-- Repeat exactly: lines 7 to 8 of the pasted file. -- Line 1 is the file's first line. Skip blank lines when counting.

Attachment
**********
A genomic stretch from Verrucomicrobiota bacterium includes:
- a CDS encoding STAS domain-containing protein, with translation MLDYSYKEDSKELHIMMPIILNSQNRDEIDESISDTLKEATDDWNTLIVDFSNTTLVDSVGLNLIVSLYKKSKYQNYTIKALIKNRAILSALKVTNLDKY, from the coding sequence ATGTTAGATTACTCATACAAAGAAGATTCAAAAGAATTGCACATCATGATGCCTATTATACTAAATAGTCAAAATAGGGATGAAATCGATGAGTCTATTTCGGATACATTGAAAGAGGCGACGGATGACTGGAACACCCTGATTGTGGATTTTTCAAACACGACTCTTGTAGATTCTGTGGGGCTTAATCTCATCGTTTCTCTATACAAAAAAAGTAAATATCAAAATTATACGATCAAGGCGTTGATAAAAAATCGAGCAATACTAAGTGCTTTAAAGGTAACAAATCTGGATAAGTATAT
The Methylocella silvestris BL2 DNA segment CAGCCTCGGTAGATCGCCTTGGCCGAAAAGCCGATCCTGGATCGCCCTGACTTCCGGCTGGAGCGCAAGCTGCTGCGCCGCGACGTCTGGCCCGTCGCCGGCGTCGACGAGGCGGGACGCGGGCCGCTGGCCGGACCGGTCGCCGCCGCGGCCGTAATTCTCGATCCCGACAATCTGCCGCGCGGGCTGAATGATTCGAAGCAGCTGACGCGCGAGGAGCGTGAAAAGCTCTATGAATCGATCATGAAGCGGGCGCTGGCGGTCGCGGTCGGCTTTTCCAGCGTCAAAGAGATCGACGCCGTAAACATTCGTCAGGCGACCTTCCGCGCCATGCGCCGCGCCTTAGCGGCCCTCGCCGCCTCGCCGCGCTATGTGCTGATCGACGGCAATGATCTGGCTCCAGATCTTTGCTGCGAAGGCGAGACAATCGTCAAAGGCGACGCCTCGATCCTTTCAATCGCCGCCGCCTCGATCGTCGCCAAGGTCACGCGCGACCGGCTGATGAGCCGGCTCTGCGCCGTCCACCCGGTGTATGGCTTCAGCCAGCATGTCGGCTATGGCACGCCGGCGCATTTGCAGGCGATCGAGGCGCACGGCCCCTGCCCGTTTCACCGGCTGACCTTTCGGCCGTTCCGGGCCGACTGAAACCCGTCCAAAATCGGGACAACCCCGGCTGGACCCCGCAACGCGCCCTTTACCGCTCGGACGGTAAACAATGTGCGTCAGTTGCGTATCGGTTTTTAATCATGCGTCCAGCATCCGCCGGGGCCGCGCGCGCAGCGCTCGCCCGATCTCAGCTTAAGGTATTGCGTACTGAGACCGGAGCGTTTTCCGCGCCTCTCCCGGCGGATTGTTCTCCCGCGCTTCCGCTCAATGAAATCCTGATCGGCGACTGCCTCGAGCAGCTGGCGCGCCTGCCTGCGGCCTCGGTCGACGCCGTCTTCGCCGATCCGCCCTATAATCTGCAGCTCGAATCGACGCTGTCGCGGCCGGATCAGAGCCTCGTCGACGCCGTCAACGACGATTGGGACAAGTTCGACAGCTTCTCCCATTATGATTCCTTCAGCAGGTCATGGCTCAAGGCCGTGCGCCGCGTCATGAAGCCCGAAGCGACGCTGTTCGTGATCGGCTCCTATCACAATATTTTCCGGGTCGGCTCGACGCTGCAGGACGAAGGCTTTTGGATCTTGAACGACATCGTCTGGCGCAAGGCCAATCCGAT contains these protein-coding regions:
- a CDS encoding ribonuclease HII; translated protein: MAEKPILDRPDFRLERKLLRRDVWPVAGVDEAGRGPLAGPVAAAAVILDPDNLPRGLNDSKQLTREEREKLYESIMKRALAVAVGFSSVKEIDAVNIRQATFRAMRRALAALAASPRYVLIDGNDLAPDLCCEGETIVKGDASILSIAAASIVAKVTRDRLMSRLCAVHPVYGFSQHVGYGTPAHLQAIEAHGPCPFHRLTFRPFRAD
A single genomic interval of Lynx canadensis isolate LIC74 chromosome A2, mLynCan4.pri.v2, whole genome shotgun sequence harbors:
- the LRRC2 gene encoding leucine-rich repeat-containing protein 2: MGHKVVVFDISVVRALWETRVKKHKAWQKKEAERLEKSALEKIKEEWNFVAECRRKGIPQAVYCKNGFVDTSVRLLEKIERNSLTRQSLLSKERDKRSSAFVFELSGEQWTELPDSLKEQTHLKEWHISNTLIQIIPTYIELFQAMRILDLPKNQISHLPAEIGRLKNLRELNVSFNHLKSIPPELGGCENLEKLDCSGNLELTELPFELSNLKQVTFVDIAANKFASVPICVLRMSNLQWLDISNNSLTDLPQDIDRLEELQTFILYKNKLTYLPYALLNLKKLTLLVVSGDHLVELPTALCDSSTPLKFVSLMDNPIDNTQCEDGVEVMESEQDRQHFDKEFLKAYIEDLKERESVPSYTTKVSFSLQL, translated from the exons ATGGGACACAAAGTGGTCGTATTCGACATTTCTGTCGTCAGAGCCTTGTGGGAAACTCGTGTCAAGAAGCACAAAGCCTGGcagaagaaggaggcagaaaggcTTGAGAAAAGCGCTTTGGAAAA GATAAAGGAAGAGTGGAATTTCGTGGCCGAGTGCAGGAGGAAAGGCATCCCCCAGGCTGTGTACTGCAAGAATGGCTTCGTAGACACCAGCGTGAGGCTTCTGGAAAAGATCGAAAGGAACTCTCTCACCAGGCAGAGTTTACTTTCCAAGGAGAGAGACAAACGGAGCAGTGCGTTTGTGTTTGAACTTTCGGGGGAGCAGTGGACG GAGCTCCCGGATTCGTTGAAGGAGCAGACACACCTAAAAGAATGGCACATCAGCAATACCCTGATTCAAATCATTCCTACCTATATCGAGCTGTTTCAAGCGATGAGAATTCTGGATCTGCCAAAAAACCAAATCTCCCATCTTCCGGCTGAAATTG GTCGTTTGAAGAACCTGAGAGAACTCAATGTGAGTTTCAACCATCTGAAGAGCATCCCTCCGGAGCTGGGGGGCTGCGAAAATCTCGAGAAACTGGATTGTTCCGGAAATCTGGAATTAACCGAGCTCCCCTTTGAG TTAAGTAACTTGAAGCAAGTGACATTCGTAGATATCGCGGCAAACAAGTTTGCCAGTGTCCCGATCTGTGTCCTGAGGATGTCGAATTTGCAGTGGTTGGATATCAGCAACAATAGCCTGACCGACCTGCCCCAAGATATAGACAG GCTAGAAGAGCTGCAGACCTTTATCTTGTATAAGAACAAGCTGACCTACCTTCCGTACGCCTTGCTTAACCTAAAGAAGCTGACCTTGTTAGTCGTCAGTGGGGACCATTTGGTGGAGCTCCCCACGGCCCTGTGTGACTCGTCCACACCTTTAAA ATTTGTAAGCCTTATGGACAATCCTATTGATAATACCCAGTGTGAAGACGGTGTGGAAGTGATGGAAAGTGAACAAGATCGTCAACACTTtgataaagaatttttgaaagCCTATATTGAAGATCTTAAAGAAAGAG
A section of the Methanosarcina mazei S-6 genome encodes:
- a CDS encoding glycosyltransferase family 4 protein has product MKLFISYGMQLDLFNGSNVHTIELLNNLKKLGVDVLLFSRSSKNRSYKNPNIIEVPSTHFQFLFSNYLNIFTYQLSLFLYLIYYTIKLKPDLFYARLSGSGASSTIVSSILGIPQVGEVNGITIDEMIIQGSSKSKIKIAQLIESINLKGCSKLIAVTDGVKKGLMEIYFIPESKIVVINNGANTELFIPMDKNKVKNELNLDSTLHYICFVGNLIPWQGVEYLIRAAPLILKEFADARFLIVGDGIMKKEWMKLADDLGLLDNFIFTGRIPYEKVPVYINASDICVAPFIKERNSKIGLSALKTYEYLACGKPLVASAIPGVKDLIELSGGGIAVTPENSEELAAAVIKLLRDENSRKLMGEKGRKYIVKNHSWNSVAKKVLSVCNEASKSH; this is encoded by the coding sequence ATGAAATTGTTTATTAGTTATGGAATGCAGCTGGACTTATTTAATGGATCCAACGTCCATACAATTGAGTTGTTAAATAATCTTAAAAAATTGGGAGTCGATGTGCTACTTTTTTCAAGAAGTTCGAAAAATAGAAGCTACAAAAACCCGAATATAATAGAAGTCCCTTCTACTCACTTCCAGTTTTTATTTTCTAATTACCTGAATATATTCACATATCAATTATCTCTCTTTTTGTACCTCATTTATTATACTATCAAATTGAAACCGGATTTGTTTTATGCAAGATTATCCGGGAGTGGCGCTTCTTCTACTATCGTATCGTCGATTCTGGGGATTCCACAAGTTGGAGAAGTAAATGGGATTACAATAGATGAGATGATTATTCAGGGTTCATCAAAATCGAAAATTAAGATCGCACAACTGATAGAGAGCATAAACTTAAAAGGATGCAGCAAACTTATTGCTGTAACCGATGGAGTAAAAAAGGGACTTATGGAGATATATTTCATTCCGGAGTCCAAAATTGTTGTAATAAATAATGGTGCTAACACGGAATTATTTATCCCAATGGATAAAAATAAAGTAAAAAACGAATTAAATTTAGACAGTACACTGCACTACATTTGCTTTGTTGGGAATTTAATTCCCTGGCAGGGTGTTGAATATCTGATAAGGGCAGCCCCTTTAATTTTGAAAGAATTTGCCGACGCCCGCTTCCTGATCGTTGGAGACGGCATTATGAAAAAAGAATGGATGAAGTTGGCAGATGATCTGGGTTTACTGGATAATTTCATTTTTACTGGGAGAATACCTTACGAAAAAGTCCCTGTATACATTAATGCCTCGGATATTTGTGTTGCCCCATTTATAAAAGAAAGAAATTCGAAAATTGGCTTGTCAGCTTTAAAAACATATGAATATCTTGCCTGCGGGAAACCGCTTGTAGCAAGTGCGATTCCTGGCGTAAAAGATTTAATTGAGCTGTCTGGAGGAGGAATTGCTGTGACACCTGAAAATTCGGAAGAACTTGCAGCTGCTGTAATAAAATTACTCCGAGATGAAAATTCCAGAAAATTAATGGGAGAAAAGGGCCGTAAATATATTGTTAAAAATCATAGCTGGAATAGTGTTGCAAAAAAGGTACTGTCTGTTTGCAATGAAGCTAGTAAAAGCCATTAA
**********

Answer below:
A section of the Methanosarcina mazei S-6 genome encodes:
- a CDS encoding glycosyltransferase family 4 protein has product MKLFISYGMQLDLFNGSNVHTIELLNNLKKLGVDVLLFSRSSKNRSYKNPNIIEVPSTHFQFLFSNYLNIFTYQLSLFLYLIYYTIKLKPDLFYARLSGSGASSTIVSSILGIPQVGEVNGITIDEMIIQGSSKSKIKIAQLIESINLKGCSKLIAVTDGVKKGLMEIYFIPESKIVVINNGANTELFIPMDKNKVKNELNLDSTLHYICFVGNLIPWQGVEYLIRAAPLILKEFADARFLIVGDGIMKKEWMKLADDLGLLDNFIFTGRIPYEKVPVYINASDICVAPFIKERNSKIGLSALKTYEYLACGKPLVASAIPGVKDLIELSGGGIAVTPENSEELAAAVIKLLRDENSRKLMGEKGRKYIVKNHSWNSVAKKVLSVCNEASKSH; this is encoded by the coding sequence ATGAAATTGTTTATTAGTTATGGAATGCAGCTGGACTTATTTAATGGATCCAACGTCCATACAATTGAGTTGTTAAATAATCTTAAAAAATTGGGAGTCGATGTGCTACTTTTTTCAAGAAGTTCGAAAAATAGAAGCTACAAAAACCCGAATATAATAGAAGTCCCTTCTACTCACTTCCAGTTTTTATTTTCTAATTACCTGAATATATTCACATATCAATTATCTCTCTTTTTGTACCTCATTTATTATACTATCAAATTGAAACCGGATTTGTTTTATGCAAGATTATCCGGGAGTGGCGCTTCTTCTACTATCGTATCGTCGATTCTGGGGATTCCACAAGTTGGAGAAGTAAATGGGATTACAATAGATGAGATGATTATTCAGGGTTCATCAAAATCGAAAATTAAGATCGCACAACTGATAGAGAGCATAAACTTAAAAGGATGCAGCAAACTTATTGCTGTAACCGATGGAGTAAAAAAGGGACTTATGGAGATATATTTCATTCCGGAGTCCAAAATTGTTGTAATAAATAATGGTGCTAACACGGAATTATTTATCCCAATGGATAAAAATAAAGTAAAAAACGAATTAAATTTAGACAGTACACTGCACTACATTTGCTTTGTTGGGAATTTAATTCCCTGGCAGGGTGTTGAATATCTGATAAGGGCAGCCCCTTTAATTTTGAAAGAATTTGCCGACGCCCGCTTCCTGATCGTTGGAGACGGCATTATGAAAAAAGAATGGATGAAGTTGGCAGATGATCTGGGTTTACTGGATAATTTCATTTTTACTGGGAGAATACCTTACGAAAAAGTCCCTGTATACATTAATGCCTCGGATATTTGTGTTGCCCCATTTATAAAAGAAAGAAATTCGAAAATTGGCTTGTCAGCTTTAAAAACATATGAATATCTTGCCTGCGGGAAACCGCTTGTAGCAAGTGCGATTCCTGGCGTAAAAGATTTAATTGAGCTGTCTGGAGGAGGAATTGCTGTGACACCTGAAAATTCGGAAGAACTTGCAGCTGCTGTAATAAAATTACTCCGAGATGAAAATTCCAGAAAATTAATGGGAGAAAAGGGCCGTAAATATATTGTTAAAAATCATAGCTGGAATAGTGTTGCAAAAAAGGTACTGTCTGTTTGCAATGAAGCTAGTAAAAGCCATTAA